Rheumatoid Arthritis Treatment & Diagnostics in Sadashiv Peth, Pune
Rheumatoid arthritis (RA) is an autoimmune condition that causes pain and damage to joints all over the body. It can also affect other body systems such as the lungs, blood vessels, eyes, heart, and skin.
What is Rheumatoid Arthritis?
RA occurs when the body’s immune system starts attacking the body’s tissues mistakenly. Due to this, the joint lining becomes inflamed and swollen, causing pain and discomfort. This autoimmune condition is symmetrical, i.e. it affects both sides of the body, which is why it is different from other types of arthritis.
What Are the Symptoms of Rheumatoid Arthritis?
Symptoms of RA occur in two stages - flares and remission. The symptoms occur in the flares stage whereas disappear completely during the remission stage. Symptoms of RA include -
- Joint stiffness, especially after waking up in the morning or inactivity
- Joint pain
- Tenderness in joints
- Swollen joints
- Loss of appetite
- Loss of function in the affected joints
What Are the Causes of Rheumatoid Arthritis?
RA is an autoimmune condition. In normal cases, our body’s immune system is responsible for protecting it from infections or diseases. In RA, the immune system goes haywire and mistakenly starts attacking the healthy tissues in the joints. This leads to pain, swelling, and inflammation in the joints. It also affects other body parts. The exact cause that leads to the onset of RA isn’t known. However, genetic components may be at play. Genes aren’t directly responsible for causing RA, however, it makes some individuals more susceptible to infections caused by certain bacteria or viruses, in turn, triggering RA.
When to See a Doctor?
Request an appointment at Apollo Spectra Hospitals, Pune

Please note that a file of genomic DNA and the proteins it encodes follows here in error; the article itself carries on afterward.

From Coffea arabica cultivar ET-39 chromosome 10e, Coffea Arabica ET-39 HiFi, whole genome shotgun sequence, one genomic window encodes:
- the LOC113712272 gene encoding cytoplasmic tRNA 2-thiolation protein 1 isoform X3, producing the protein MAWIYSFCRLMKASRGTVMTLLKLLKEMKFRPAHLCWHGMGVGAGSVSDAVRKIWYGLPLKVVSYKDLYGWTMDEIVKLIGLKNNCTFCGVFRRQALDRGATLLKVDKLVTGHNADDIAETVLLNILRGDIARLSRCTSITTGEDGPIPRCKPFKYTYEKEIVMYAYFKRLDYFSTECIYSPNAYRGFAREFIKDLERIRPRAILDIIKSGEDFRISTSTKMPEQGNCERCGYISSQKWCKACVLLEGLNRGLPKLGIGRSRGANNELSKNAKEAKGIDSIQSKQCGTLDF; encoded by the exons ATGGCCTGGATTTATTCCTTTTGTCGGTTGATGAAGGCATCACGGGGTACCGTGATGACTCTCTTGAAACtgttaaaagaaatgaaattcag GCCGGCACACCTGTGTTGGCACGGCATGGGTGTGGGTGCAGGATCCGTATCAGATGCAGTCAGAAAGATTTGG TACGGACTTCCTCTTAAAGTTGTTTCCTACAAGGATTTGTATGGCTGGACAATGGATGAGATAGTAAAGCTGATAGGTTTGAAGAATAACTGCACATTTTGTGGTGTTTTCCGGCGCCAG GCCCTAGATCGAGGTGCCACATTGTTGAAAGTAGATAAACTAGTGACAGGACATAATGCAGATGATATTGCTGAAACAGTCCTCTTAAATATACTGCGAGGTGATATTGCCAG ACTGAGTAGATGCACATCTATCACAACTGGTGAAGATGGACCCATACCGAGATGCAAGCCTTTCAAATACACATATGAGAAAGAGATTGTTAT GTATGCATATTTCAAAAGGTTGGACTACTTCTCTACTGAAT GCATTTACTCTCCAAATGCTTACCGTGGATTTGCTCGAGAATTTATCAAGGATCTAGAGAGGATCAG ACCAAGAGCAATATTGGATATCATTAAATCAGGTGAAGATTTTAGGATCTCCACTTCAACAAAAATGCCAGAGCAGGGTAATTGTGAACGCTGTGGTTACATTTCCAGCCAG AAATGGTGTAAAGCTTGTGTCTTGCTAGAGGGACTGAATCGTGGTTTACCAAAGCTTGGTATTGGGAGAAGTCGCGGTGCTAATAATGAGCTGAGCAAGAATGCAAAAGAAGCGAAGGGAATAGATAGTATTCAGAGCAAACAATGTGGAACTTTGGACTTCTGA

Call 1860-500-2244 to book an appointment
What are the Risk Factors of Rheumatoid Arthritis?
Certain factors can increase the risk of RA, such as -
- Gender - Women are more likely to get RA, as compared to men.
- Family history - A person is more likely to get RA if a member of their family has it.
- Obesity - If a person is overweight or obese, they are at a higher risk of developing RA.
- Age - Typically, the onset of RA has been observed in middle-aged people. However, it may begin at any age.
- Smoking - The risk of RA increases with smoking cigarettes, especially if a person is genetically predisposed to the condition. The severity of RA is also higher in those who smoke.
How is Rheumatoid Arthritis Diagnosed?
It can be difficult to diagnose RA since several lab tests need to be performed to confirm the diagnosis. Your doctor will first ask you about your medical history and symptoms they will also perform a physical examination of the affected joints, wherein they will check for a range of motion, joint function, swelling, redness, tenderness, warmth, reflexes, and muscle strength.
If RA is suspected, you may be referred to a rheumatologist. There is not one single test that can be performed to confirm RA. Several blood tests such as the rheumatoid factor test, Anti-citrullinated protein antibody test, antinuclear antibody test, C-reactive protein test, and erythrocyte sedimentation rate are performed to diagnose RA.
We TreHow can at Rheumatoid Arthritis?
RA cannot be cured. However, there are various treatment options to manage the condition. These options include -
- Medications - Your doctor will prescribe certain medications such as NSAIDs, steroids, biologic agents, or conventional DMARDs, based on your symptoms and how long you’ve had the condition.
- Therapy - Individuals with RA may undergo physical or occupational therapy, wherein they can learn how to perform exercises to keep the joints flexible and perform daily tasks so that there isn’t too much stress on the joints.
- Surgery - If other non-surgical treatments fail to work, surgery may be recommended to repair the damaged joints and also restore mobility and function in the joint.
How Can We Prevent Rheumatoid Arthritis?>
RA cannot be prevented completely, however, the following tips may help reduce the risk of it -
- Quit smoking
- Limiting alcohol consumption
- Improving oral health
- Maintain ideal weight
- Staying active
- Increasing intake of fish
- Minimizing bone loss
A is a chronic, autoimmune condition that cannot be cured. Early treatment is essential to delay severe joint damage. With the appropriate treatment options, RA is manageable.
Several complications associated with RA include -
- Dry mouth and eyes
- Carpal tunnel syndrome
- Lung disease
There are various procedures such as tendon repair, Synovectomy, joint fusion, or total joint replacement that are performed as surgery for RA.
To manage RA, individuals can make certain lifestyle changes such as regular low-impact exercise, a well-balanced diet, adequate rest, and applying heat or cold to the affected areas.